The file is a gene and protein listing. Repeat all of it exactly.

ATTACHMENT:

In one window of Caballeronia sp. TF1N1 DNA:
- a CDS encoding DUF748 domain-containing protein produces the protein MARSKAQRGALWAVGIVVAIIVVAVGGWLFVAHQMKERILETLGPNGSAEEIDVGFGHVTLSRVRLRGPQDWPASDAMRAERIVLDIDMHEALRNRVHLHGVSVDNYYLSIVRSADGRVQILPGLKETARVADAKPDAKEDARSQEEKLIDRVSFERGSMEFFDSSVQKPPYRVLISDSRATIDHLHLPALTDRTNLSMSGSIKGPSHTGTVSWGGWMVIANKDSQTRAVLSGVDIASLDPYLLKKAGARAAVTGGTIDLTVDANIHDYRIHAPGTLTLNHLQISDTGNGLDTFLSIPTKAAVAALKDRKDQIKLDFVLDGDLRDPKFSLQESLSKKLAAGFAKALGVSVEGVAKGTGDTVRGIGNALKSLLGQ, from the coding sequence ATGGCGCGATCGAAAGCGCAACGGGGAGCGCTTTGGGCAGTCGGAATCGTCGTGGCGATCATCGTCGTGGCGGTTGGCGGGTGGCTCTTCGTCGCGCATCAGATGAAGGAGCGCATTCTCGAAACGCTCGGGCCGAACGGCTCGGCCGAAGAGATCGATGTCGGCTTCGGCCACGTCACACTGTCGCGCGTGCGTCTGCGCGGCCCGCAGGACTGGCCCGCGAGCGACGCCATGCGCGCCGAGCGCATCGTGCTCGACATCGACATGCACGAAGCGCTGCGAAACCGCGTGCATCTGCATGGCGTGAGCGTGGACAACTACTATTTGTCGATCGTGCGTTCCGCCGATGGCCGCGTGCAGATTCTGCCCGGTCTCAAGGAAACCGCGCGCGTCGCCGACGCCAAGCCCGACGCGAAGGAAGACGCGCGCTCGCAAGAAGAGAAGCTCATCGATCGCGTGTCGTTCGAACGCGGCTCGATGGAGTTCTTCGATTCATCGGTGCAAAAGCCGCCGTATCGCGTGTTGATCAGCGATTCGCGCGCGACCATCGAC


In one window of Caballeronia sp. TF1N1 DNA:
- a CDS encoding DUF748 domain-containing protein produces the protein MARSKAQRGALWAVGIVVAIIVVAVGGWLFVAHQMKERILETLGPNGSAEEIDVGFGHVTLSRVRLRGPQDWPASDAMRAERIVLDIDMHEALRNRVHLHGVSVDNYYLSIVRSADGRVQILPGLKETARVADAKPDAKEDARSQEEKLIDRVSFERGSMEFFDSSVQKPPYRVLISDSRATIDHLHLPALTDRTNLSMSGSIKGPSHTGTVSWGGWMVIANKDSQTRAVLSGVDIASLDPYLLKKAGARAAVTGGTIDLTVDANIHDYRIHAPGTLTLNHLQISDTGNGLDTFLSIPTKAAVAALKDRKDQIKLDFVLDGDLRDPKFSLQESLSKKLAAGFAKALGVSVEGVAKGTGDTVRGIGNALKSLLGQ, from the coding sequence ATGGCGCGATCGAAAGCGCAACGGGGAGCGCTTTGGGCAGTCGGAATCGTCGTGGCGATCATCGTCGTGGCGGTTGGCGGGTGGCTCTTCGTCGCGCATCAGATGAAGGAGCGCATTCTCGAAACGCTCGGGCCGAACGGCTCGGCCGAAGAGATCGATGTCGGCTTCGGCCACGTCACACTGTCGCGCGTGCGTCTGCGCGGCCCGCAGGACTGGCCCGCGAGCGACGCCATGCGCGCCGAGCGCATCGTGCTCGACATCGACATGCACGAAGCGCTGCGAAACCGCGTGCATCTGCATGGCGTGAGCGTGGACAACTACTATTTGTCGATCGTGCGTTCCGCCGATGGCCGCGTGCAGATTCTGCCCGGTCTCAAGGAAACCGCGCGCGTCGCCGACGCCAAGCCCGACGCGAAGGAAGACGCGCGCTCGCAAGAAGAGAAGCTCATCGATCGCGTGTCGTTCGAACGCGGCTCGATGGAGTTCTTCGATTCATCGGTGCAAAAGCCGCCGTATCGCGTGTTGATCAGCGATTCGCGCGCGACCATCGAC